Our $20 billion investment in social infrastructure over the next ten years could make projects like Regent Park possible in cities across the country.
Of course, I would be remiss if I didn't mention public transit. For many years I have been a passionate advocate for public transit in my home city and across the country.
As Canada's largest city, it's critical that the people of Toronto have access to affordable, reliable and efficient public transit. Over the past ten years, Toronto has used the Federal Gas Tax Fund to leverage more than $2.8 billion of investments in public transit. But together we need to invest more, and that's why transit infrastructure is one of our major priorities.
During the campaign we committed to provide funding to the Smart Track plan as well as Metrolinx's Regional Express Rail. And we will deliver on those commitments and many others across the country by investing an additional $20 billion in transit infrastructure over the next 10 years.
A two phased-approach
Now let me tell you how we plan to deliver on these commitments.
We are faced with two challenges – getting infrastructure investments into our economy, while ensuring we act in a long-term and strategic way. We are considering a two-phased approach: an initial two-year phase that will lay the foundation for our 10-year strategy.
But how do we invest in the short-term in a way that still meets our longer-term objectives? It's not enough to be shovel-ready – projects need to be shovel-worthy as well.
As I consulted with partners I realized how little the federal government had paid attention to one critical aspect of our infrastructure – recapitalization and repairs.
We know infrastructure across the country is suffering from a deferred maintenance backlog.
In a new report released on Monday by the FCM, they focused on this very issue, noting that:
- 1/3 of municipal infrastructure is between fair and very poor condition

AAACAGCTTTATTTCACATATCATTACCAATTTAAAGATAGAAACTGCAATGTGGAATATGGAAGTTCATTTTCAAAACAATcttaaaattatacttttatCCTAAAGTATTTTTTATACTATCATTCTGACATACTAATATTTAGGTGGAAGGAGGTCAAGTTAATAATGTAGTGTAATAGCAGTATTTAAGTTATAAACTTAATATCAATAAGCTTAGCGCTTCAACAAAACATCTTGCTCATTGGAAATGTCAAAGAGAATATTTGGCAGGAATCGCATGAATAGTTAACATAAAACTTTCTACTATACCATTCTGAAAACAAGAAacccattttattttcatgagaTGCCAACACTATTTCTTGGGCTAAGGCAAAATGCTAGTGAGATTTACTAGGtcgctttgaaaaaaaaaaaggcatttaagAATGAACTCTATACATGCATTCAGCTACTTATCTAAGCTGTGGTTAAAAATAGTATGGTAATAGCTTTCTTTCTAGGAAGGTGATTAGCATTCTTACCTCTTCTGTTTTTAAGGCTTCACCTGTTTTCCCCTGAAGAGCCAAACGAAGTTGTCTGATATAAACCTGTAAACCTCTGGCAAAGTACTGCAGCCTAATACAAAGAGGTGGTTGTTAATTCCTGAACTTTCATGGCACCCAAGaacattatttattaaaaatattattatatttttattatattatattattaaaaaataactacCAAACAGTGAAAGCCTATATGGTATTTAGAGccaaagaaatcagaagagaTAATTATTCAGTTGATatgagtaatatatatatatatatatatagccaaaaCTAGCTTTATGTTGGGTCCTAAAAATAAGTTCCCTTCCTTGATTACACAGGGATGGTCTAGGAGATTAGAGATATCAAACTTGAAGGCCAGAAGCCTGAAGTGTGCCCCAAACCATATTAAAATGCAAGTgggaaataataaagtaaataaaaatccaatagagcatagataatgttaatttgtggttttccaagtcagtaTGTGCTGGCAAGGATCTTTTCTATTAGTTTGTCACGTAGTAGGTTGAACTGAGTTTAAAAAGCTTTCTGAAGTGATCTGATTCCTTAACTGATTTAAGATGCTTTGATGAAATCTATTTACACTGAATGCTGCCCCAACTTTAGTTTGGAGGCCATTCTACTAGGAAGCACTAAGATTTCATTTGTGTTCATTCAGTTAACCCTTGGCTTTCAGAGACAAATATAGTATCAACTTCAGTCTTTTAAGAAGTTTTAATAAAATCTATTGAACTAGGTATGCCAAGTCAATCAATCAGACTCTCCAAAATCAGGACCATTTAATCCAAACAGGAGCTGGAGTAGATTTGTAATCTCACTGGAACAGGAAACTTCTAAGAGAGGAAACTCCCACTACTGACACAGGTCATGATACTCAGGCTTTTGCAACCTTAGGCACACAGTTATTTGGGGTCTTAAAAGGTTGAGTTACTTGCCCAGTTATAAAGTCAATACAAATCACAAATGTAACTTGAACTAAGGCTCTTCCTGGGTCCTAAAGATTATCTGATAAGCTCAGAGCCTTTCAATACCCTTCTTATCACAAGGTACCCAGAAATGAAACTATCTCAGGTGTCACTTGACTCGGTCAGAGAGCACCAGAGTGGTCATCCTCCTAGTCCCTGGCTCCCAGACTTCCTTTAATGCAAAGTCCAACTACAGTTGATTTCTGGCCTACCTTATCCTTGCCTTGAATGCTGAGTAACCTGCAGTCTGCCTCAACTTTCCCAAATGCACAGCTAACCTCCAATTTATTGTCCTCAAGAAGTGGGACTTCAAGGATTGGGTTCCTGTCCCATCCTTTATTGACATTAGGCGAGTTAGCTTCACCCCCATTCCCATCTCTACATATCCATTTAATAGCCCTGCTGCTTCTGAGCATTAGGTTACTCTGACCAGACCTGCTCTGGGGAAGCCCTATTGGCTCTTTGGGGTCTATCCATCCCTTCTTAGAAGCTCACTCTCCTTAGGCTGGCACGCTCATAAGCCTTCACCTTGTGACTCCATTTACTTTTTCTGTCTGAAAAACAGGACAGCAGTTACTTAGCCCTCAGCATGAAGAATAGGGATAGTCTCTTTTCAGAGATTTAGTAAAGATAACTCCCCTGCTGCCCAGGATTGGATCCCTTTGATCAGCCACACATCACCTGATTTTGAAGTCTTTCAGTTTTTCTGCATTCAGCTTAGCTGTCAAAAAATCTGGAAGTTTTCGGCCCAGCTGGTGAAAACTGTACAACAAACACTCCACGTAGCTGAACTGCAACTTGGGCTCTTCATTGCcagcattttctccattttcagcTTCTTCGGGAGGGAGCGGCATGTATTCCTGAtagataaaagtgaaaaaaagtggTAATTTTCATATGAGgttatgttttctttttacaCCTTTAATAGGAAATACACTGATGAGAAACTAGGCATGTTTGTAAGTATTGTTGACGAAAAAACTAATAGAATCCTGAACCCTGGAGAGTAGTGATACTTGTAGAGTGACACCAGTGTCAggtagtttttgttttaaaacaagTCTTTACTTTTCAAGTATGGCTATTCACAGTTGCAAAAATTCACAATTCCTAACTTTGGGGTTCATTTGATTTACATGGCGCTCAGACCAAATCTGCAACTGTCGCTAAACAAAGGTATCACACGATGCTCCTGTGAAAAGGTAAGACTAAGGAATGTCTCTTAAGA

- Rates of reinvestment in these assets are lower than recommended
- At current reinvestment rates this infrastructure will continue to deteriorate
But what does it really mean to have aging infrastructure we don't repair properly? It means young families who live in social housing won't have a decent home to raise their children. Commuters facing further delays after a long day at work because of system failures, or broken buses and streetcars. Water and wastewater systems that keep being patched only to cost more down the road.
If we adopt this two phased approach, we can support the repair of our social housing. We can help rebuild our water and wastewater systems. We can upgrade our aging bus fleets. We can fix what we have now instead of delaying and paying more later.
While we explore helping our partners rebuild their infrastructure, we will also spend the next year working with them to deliver our 10-year plan focused on our three priority areas: public transit, social infrastructure, and green infrastructure. The plan we develop will provide predictable, dedicated and transparent funding where it is needed.
To effectively design this long-term plan, we also need better data. So in our first phase we also propose to make investments to enhance municipal planning, asset management, and data collection capacity. This will help us make evidence-based decisions and put us on a more sustainable path.
We have a bold and ambitious plan to start building and rebuilding the infrastructure of the 21st century. But we need all of our partners, and everyone in this room, to help. We cannot do it alone, nor should we.
Together we will create economic growth and jobs and build resilient and inclusive communities in which Canadians desire to live.
It won't always be easy – there will be skirmishes and bumps and mistakes made along the way – but we aim to do this right, and we aim to do this together.
That is what infrastructure means to me. This is why we need to build it now. And this is why we will build it together.
Thank you very much.